But it was not always like this and need not be so today either. The Labour government in 1947 introduced new measures to ensure that a mass council house building programme could get off the round.
For example they ruled that land that was needed to build these homes could be compulsory purchased at their present value - not at what the value would be once planning permission was given.
At the time an acre of agricultural land was worth only one hundredth of what an acre of urban land would cost.
They did this to ensure that when compulsory purchase orders where made of privately owned land then the owners could not make a huge profit. In other words the bulk of spending could go into the cost of the actual building material and labour costs to build the homes themselves.
This is what lies behind the unwillingness of Labour councils to borrow money to build council housing even if they were allowed to borrow money from the finance sector.
Under the post-war rules even the Tory government of Harold Macmillan in 1963 built more council homes than any government before or since.
The Tories later reversed the rules on land values so their mates in the property business could once again cash in on the higher land values.
Thatcher's policies in particular in housing opened up a rich vein of property speculation for profiteering developers with the introduction of right to buy. As a result 40% of homes bought under 'right to buy' are now owned by private landlords and developers.
This was a seismic shift from building homes to meet a human need to instead where homes are only built to enhance the potential profits for developers. So it is no wonder that we have seen continually the private developers seek to cut corners in the actual buildings themselves.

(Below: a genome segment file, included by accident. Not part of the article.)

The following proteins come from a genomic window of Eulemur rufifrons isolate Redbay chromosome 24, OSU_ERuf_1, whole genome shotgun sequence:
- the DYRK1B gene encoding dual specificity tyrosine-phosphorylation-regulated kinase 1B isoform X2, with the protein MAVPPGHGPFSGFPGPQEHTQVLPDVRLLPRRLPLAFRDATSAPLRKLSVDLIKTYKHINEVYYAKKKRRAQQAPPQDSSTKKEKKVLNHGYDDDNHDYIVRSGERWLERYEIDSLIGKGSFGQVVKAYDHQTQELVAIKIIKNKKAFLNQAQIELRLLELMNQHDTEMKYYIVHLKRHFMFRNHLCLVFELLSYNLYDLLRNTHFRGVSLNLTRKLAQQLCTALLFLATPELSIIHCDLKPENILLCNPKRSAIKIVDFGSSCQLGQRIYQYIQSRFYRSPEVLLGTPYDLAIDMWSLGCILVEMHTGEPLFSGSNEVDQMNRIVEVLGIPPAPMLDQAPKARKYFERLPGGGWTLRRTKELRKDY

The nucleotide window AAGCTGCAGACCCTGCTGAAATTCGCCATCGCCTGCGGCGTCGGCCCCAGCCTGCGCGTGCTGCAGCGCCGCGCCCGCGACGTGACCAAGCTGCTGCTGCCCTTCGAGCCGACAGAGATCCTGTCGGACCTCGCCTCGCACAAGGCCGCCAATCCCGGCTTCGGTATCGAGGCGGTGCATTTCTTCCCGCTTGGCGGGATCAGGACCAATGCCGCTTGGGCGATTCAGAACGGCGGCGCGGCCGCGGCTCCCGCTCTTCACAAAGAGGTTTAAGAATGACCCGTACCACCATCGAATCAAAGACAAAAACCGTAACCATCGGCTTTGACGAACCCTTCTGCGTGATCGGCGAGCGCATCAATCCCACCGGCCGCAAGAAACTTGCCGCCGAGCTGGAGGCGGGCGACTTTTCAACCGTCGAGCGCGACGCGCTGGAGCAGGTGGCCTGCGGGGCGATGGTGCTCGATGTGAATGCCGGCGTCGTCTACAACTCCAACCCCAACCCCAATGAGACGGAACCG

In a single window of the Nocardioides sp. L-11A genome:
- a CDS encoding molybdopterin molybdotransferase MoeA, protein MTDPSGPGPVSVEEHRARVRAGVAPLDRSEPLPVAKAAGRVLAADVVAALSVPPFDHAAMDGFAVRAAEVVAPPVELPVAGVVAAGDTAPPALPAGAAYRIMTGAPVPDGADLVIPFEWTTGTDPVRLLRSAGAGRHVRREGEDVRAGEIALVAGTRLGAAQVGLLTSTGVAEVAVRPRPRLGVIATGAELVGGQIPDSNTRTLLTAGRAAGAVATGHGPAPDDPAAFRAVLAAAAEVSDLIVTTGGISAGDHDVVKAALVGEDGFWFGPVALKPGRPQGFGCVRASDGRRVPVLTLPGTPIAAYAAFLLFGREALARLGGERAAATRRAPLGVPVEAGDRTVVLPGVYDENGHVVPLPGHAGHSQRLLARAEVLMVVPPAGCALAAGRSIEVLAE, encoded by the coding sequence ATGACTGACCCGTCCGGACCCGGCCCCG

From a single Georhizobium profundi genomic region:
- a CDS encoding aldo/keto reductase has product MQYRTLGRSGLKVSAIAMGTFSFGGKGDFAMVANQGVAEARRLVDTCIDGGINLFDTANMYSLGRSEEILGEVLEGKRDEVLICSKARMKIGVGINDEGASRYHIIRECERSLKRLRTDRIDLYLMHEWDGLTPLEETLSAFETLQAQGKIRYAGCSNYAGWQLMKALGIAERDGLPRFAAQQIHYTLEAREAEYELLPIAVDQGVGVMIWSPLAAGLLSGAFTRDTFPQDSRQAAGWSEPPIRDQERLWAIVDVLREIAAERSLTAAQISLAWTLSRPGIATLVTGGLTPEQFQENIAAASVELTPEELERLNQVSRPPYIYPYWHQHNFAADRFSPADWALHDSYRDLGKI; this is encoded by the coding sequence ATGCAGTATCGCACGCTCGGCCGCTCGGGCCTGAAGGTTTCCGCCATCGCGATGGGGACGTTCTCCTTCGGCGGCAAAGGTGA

Successive governments, including Labour ones, have made a 'bonfire of regulations' allowing the get-rich-quick developers to cut corners.
In the North East under the 1960s Labour government the scandal hit new heights when corrupt local councils collaborated with shady developers to build council high-rise blocks with, as soon became apparent, many inbuilt problems. This was featured in the BBC drama 'Our friends in the north'.
Council estates have been deliberately allowed to deteriorate so that the media can label them 'sink estates' but there is nothing fundamentally wrong with putting homes into high rise blocks as long as they have the due care and attention to make them safe and secure.
After all, look at any of the blocks were the well-off live, such as the Barbican flats in the City of London. They are well cared for and look entirely presentable to passers-by and no doubt have all the modern safety systems, such as sprinklers, built in.
The issue of safe, affordable housing can only be resolved completely under a socialist society. But we should demand and campaign now for the policies espoused by Jeremy Corbyn, such as a mass programme of council house building. But also, as Corbyn recently indicated, compulsory purchases of land at existing value as a precursor to the nationalisation of all land.